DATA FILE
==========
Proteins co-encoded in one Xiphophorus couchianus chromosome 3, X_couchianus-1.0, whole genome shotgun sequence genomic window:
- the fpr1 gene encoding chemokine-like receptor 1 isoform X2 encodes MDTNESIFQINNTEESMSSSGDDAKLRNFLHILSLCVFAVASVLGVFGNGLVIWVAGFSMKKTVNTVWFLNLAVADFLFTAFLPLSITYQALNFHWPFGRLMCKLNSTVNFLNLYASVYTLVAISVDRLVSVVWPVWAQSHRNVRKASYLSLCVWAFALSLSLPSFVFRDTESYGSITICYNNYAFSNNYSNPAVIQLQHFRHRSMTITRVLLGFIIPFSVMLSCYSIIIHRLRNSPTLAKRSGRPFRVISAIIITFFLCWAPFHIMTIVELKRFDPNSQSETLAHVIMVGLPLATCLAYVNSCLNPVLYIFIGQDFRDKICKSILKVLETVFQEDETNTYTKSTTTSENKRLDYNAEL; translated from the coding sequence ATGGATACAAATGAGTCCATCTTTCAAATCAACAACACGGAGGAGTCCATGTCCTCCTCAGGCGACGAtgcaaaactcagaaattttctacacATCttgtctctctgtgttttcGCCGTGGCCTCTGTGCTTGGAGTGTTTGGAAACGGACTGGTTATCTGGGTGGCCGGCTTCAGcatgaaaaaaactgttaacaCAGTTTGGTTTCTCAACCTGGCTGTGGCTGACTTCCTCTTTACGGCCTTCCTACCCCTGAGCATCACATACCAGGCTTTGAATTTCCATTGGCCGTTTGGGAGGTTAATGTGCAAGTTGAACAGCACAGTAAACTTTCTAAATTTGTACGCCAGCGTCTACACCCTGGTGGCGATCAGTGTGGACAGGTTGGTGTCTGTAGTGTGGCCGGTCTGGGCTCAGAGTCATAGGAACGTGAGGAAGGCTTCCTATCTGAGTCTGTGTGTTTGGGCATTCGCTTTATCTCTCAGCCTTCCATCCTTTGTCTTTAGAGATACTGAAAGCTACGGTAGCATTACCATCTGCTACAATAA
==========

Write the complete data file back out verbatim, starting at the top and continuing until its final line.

Proteins co-encoded in one Xiphophorus couchianus chromosome 3, X_couchianus-1.0, whole genome shotgun sequence genomic window:
- the fpr1 gene encoding chemokine-like receptor 1 isoform X2 encodes MDTNESIFQINNTEESMSSSGDDAKLRNFLHILSLCVFAVASVLGVFGNGLVIWVAGFSMKKTVNTVWFLNLAVADFLFTAFLPLSITYQALNFHWPFGRLMCKLNSTVNFLNLYASVYTLVAISVDRLVSVVWPVWAQSHRNVRKASYLSLCVWAFALSLSLPSFVFRDTESYGSITICYNNYAFSNNYSNPAVIQLQHFRHRSMTITRVLLGFIIPFSVMLSCYSIIIHRLRNSPTLAKRSGRPFRVISAIIITFFLCWAPFHIMTIVELKRFDPNSQSETLAHVIMVGLPLATCLAYVNSCLNPVLYIFIGQDFRDKICKSILKVLETVFQEDETNTYTKSTTTSENKRLDYNAEL; translated from the coding sequence ATGGATACAAATGAGTCCATCTTTCAAATCAACAACACGGAGGAGTCCATGTCCTCCTCAGGCGACGAtgcaaaactcagaaattttctacacATCttgtctctctgtgttttcGCCGTGGCCTCTGTGCTTGGAGTGTTTGGAAACGGACTGGTTATCTGGGTGGCCGGCTTCAGcatgaaaaaaactgttaacaCAGTTTGGTTTCTCAACCTGGCTGTGGCTGACTTCCTCTTTACGGCCTTCCTACCCCTGAGCATCACATACCAGGCTTTGAATTTCCATTGGCCGTTTGGGAGGTTAATGTGCAAGTTGAACAGCACAGTAAACTTTCTAAATTTGTACGCCAGCGTCTACACCCTGGTGGCGATCAGTGTGGACAGGTTGGTGTCTGTAGTGTGGCCGGTCTGGGCTCAGAGTCATAGGAACGTGAGGAAGGCTTCCTATCTGAGTCTGTGTGTTTGGGCATTCGCTTTATCTCTCAGCCTTCCATCCTTTGTCTTTAGAGATACTGAAAGCTACGGTAGCATTACCATCTGCTACAATAA